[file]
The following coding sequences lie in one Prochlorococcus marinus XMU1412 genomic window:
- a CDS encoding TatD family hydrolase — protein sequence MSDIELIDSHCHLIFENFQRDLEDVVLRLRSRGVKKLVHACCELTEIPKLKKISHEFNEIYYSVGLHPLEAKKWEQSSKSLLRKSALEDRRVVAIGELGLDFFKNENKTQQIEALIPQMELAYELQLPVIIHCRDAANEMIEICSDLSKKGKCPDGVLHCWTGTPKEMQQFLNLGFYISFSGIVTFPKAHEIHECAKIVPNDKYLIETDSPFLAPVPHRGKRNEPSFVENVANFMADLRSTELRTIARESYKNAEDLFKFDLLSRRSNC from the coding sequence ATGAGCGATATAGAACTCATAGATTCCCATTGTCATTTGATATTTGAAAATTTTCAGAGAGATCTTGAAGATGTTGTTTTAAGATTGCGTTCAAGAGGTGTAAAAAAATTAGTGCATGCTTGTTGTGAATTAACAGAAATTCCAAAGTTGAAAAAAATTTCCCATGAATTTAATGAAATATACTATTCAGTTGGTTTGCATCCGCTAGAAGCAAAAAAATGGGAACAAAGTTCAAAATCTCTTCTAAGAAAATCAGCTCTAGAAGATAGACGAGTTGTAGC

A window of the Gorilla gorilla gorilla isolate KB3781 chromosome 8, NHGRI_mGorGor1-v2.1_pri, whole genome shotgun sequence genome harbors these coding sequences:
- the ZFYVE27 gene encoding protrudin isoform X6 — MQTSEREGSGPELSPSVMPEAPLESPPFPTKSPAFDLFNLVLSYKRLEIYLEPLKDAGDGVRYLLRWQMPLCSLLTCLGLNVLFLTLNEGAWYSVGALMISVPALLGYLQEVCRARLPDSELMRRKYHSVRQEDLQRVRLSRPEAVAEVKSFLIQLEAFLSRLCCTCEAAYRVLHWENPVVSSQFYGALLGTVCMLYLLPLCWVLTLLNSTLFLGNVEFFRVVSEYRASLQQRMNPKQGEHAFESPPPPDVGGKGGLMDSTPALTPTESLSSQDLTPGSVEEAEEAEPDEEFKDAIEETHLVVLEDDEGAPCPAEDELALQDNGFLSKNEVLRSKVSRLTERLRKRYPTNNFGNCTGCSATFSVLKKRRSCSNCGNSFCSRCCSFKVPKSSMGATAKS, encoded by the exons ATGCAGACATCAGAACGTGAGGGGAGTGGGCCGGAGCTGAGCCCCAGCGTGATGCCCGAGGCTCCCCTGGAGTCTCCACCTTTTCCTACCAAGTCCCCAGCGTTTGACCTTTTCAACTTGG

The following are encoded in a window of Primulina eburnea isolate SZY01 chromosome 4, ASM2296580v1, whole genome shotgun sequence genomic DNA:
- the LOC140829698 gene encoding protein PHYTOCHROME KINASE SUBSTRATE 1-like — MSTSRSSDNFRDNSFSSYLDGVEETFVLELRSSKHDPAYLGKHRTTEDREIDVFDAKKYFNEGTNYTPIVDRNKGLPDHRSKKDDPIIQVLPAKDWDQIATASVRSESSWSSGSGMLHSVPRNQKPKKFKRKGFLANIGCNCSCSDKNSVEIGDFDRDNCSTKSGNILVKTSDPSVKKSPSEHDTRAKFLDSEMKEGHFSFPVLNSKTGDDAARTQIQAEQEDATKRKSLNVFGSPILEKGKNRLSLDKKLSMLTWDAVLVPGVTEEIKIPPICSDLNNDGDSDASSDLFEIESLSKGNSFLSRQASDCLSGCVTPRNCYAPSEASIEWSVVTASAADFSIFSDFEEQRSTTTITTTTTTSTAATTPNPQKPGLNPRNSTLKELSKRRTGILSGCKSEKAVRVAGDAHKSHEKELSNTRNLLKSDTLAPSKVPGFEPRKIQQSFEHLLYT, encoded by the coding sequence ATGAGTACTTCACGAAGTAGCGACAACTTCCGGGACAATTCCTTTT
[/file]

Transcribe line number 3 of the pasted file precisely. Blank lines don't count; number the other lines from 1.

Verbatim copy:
A window of the Gorilla gorilla gorilla isolate KB3781 chromosome 8, NHGRI_mGorGor1-v2.1_pri, whole genome shotgun sequence genome harbors these coding sequences: